Royal Palm Beach | What do you do with a freezer full of fish ready to feed 350 people but no event to host?
This was the question the Knights of Columbus Council 12376 at Our Lady Queen of the Apostles Parish in Royal Palm Beach asked themselves as they assessed the parish kitchen in early May. Due to the current pandemic, the Knights’ Lenten Fish Fry — typically held Fridays during Lent — was canceled. The local council, led by Grand Knight José Calas, was able to host two fish dinners before public events were canceled throughout the diocese.
“The Lenten fish fries are one of our biggest fundraisers,” Calas said. “We use the money raised to support other charitable causes and the functions of our council. We realized, however, that we didn’t need to raise money to be charitable. We could repurpose our fish dinners to feed those in need of a hot meal during this pandemic crisis.”
On May 8, 2020 the council cooked and prepared 360 meals for contactless distribution that day. The meals included fried fish, fried shrimp, French fries and hush puppies. Also available for distribution were New England clam chowder and macaroni and cheese. Cooking started early in the afternoon, after which the meals were assembled for distribution. Council brothers and wives showed up in numbers to support this effort.
Jim Duemig, the parish business manager, worked with Father Andy Rudnicki, pastor, and Father Laurent Assenga, in distributing the meals through an efficient carline. Vehicles waiting in line were directed to open the trunk of their car or passenger window, and overflow waited in the first two to three rows of the church parking lot.
Father Rudnicki was humbled to see such a diverse group of people benefit from the fish fry. “What is special about our church is that we are the only Catholic parish in Royal Palm Beach. Our ministries draw a lot of people from various faiths because we are present in the community to serve.”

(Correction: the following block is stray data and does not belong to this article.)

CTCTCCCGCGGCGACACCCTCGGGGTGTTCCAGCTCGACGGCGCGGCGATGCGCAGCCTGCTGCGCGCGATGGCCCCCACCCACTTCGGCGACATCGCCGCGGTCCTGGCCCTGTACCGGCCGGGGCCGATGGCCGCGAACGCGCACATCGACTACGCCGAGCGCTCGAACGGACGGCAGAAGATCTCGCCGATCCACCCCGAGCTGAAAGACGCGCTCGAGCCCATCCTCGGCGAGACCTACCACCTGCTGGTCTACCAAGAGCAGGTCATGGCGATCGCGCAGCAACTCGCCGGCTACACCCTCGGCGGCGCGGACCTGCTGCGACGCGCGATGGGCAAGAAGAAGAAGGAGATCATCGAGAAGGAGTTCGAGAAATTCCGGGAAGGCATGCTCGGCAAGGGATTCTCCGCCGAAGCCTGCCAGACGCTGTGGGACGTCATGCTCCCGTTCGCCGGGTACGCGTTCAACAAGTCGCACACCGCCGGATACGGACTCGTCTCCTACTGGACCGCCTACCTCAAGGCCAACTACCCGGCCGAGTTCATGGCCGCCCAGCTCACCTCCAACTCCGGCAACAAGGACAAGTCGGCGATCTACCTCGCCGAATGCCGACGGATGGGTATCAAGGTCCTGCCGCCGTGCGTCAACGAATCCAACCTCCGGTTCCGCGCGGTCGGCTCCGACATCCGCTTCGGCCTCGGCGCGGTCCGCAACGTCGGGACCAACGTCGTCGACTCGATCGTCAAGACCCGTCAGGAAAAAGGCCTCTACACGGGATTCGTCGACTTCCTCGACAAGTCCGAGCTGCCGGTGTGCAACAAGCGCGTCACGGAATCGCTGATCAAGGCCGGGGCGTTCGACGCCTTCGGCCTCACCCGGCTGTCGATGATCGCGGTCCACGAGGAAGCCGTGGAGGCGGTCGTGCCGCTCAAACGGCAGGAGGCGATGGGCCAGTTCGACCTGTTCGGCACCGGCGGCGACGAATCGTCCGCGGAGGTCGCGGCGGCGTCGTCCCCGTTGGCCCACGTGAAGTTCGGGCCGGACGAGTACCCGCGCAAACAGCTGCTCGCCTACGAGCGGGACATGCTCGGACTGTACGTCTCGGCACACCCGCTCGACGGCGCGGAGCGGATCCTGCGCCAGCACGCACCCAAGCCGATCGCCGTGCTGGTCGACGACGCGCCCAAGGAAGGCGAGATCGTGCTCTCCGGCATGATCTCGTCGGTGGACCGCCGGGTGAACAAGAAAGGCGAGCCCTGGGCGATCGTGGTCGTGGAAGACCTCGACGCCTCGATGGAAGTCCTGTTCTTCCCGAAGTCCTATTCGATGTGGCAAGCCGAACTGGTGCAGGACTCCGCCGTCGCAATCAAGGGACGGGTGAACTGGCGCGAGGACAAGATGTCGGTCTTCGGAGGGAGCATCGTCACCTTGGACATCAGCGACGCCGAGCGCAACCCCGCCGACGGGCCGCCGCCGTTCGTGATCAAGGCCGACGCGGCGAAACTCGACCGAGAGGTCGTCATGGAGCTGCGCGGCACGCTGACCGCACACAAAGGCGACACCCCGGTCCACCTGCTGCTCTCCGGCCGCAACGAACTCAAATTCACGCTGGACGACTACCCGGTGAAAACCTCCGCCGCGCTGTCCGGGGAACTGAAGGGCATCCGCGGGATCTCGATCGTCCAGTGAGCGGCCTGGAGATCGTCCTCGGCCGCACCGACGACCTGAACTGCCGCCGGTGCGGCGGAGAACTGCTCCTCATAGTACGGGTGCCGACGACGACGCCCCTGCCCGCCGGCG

Like many parishes in the Diocese of Palm Beach during the pandemic, Duemig turned to technology to get the word out about the fish fry. He used Flocknote, text messaging and Facebook reminders to encourage parishioners to spread the news of the food distribution.
“Response from the community was overwhelming,” Duemig said. “There were many people in the line who were not parishioners, so word definitely spread to the surrounding community.”
Duemig said their strategy was to limit each car to two to three meals so that there was enough to go around. However, they gave extra meals to larger families when they could.
“The real treat was that Father Rudnicki blessed each car as it came around,” Duemig said. “I think people got a lot out of that.”
Calas added, “Many people are not only suffering economically or need food, but they are struggling spiritually as well. I think for them to see their pastor outside working hard to assist the community fed them spiritually and gave them hope to carry them through the rest of this pandemic.”
Calas shared that being able to facilitate a day of service on the parish campus provided a sense of normalcy and relief that many haven’t felt in the past two months. He was humbled to be a visible sign of hope alongside Father Rudnicki.